ESPE Abstracts (2014) 82 P-D-2-3-503

Survey of Opinion on the Antenatal and Surgical Management of Disorders of Sex Development and Congenital Adrenal Hyperplasia

Mary Whitea & Jacqueline Hewitta,b

aMurdoch Children’s Research Institute at The Royal Children’s Hospital, Melbourne, Victoria, Australia; bUniversity of Melbourne, Melbourne, Victoria, Australia

Background: Congenital adrenal hyperplasia (CAH) is characterised by elevated adrenal androgens which can lead to virilisation of affected females.

Objective and hypotheses: To outline clinical opinion on two controversial aspects of CAH management (antenatal dexamethasone and genital surgery of affected females) which was hypothesised would differ between regional centres.

Methods: A survey was conducted via the Australian Paediatric Endocrine Group (APEG).

Results: There were 52 participants comprising consultant endocrinologists (75%), endocrinology trainees (11.5%), nurse specialists (1.9%), and others (11.5%) including geneticists, surgeons, and gynaecologists. Respondents were practicing in all regions of Australia (86.5%), New Zealand (7.7%), and a small group in international locations (5.8%). A multidisciplinary group for the management of disorders of sex development (DSD) was in practice for 75% of the participants; however only 14% experienced a specialised clinic for DSD. Forty per cent had personal experience of prescribing antenatal dexamethasone, 33% were confident that the risks of this treatment were adequately conveyed to the parents, 90% had concerns with the prescription of antenatal dexamethasone, and 4% thought the standard dosing is appropriate. Most respondents thought that antenatal dexamethasone should be provided only as part of prospective research trial (59.6%) or long-term follow-up registry (11.5%). Regarding genital surgery, most respondents thought that surgery at any age is only indicated in Prader stages III–V virilisation (69.2%), with 17.3% recommending surgery only at Prader stage IV or V. When early surgery was considered, the most popular recommendation was for surgery to occur at 6–12 months (46%), followed by 12–18 months (22%). The majority of respondents supported universal neonatal screening for CAH (88.5%).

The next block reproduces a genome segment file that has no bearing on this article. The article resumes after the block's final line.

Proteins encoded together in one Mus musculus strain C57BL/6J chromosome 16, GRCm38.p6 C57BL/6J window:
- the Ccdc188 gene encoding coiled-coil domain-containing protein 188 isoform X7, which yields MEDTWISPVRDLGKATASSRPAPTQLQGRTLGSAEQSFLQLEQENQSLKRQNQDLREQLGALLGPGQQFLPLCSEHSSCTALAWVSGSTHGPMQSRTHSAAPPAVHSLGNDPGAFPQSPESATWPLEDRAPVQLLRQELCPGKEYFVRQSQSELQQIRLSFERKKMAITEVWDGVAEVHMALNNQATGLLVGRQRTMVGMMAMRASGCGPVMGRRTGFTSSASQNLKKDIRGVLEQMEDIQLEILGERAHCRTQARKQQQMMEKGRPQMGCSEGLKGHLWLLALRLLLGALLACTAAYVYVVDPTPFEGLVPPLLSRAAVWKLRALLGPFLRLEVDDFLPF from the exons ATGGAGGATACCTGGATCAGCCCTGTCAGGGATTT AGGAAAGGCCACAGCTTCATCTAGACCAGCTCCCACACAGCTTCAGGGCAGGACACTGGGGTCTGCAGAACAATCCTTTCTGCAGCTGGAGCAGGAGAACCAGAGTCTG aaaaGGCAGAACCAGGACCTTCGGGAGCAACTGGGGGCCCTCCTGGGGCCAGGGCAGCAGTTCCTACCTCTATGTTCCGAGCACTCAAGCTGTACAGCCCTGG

Conclusion: These results show that although opinions were broadly within the scope of international consensus, significant differences remain regarding critical aspects of care. A comparison with international opinion will follow.

Article tools

My recent searches

No recent searches.